What do we mean by praxis?

“Within the word we find two dimensions, reflection and action, in such radical interaction that if one is sacrificed—even in art—the other immediately suffers. There is no true word that is not at the same time a praxis.” --Paulo Freire

Praxis—the synthesis of reflection and action. As Paulo Freire so eloquently put, one cannot exist without the other. But in order to reflect meaningfully, in order to gain a more authentic understanding of ourselves and the world around us, we must let go of the incessant need to be right that is so common in the modern world.

Kathryn Schulz, the world’s leading “wrongologist,” notes in her TED talk that as early as grade school we are taught that only “dimwits” get things wrong, and the way to be successful is to avoid all mistakes. This is a dangerous teaching to live by. Why question our beliefs if we know we’re right? Why examine the world any further, if we already know how it operates?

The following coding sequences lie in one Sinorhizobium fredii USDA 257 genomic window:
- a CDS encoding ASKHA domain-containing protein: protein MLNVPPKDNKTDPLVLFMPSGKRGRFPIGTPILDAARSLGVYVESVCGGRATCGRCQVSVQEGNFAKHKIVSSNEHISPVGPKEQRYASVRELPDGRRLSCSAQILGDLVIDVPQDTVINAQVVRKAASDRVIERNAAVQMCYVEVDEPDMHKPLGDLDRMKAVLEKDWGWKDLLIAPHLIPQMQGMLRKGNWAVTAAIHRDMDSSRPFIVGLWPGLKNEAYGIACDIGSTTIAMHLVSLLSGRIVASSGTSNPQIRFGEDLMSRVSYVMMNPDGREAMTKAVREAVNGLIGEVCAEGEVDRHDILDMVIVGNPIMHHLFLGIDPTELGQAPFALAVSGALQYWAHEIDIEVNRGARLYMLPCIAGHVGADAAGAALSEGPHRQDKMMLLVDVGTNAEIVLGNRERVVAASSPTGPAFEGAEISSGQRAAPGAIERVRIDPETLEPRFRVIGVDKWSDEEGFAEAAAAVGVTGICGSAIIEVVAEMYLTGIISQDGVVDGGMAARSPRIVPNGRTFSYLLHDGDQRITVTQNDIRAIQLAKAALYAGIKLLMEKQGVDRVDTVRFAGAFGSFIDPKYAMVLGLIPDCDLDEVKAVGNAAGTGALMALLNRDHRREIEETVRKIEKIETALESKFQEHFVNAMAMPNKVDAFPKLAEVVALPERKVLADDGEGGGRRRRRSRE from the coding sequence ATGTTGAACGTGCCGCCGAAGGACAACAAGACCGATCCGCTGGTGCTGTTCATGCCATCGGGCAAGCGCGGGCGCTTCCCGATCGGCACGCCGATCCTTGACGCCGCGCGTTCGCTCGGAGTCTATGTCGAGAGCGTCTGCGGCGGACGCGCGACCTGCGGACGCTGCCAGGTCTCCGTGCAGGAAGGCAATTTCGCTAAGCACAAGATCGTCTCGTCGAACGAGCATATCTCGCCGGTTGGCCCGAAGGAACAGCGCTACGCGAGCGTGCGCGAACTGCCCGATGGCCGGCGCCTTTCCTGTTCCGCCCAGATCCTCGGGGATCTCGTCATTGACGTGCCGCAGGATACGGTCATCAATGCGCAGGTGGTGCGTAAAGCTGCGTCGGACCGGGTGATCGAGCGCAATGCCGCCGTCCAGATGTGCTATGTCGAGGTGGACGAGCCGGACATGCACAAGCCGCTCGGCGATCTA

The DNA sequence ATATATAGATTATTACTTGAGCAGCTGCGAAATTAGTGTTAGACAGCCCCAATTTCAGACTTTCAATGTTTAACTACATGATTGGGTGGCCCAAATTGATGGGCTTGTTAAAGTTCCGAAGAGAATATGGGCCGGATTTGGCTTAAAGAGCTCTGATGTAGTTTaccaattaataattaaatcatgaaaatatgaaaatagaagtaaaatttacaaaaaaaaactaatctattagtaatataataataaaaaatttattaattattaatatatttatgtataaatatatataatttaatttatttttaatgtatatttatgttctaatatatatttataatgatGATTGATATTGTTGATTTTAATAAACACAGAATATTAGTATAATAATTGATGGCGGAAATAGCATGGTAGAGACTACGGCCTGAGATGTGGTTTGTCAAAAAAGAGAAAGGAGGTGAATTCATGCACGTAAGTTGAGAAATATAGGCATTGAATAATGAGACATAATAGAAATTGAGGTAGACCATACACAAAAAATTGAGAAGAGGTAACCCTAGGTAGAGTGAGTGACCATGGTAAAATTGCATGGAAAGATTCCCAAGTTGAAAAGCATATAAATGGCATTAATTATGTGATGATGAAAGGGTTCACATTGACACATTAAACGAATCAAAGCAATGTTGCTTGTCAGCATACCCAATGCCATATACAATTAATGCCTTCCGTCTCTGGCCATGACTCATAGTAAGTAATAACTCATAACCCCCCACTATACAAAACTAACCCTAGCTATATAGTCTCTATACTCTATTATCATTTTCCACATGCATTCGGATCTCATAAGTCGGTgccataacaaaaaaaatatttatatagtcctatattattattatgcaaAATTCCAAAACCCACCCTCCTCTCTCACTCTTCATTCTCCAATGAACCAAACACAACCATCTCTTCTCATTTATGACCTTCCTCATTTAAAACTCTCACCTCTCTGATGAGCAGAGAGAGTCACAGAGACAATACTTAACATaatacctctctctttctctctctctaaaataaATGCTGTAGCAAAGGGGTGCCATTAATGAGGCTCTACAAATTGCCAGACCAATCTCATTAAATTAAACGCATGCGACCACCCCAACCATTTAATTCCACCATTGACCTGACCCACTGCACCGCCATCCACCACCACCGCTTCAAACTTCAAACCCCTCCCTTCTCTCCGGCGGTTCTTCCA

The world is remarkably complex, and consequently replete with complicated problems. Complicated problems require complicated, nuanced solutions. Like Kathryn, the economist Tim Harford emphasizes that asserting our own faultlessness may be comforting, but always leads to perfunctory behavior. He calls this conviction the “God complex,” and asserts that this belief in our own infallibility must be abandoned.

Shallow reflection often simply leads to superficial learning. A deep and honest assessment of our values, belief, and experiences is challenging—as is anything that questions our views. But in order to gain a more authentic understanding of who we are, how we are connected, and the purpose(s) of it all, sincere reflection is necessary. It is through the intertwining of meaningful contemplation and deliberate action that praxis is achieved.


Still HarborComment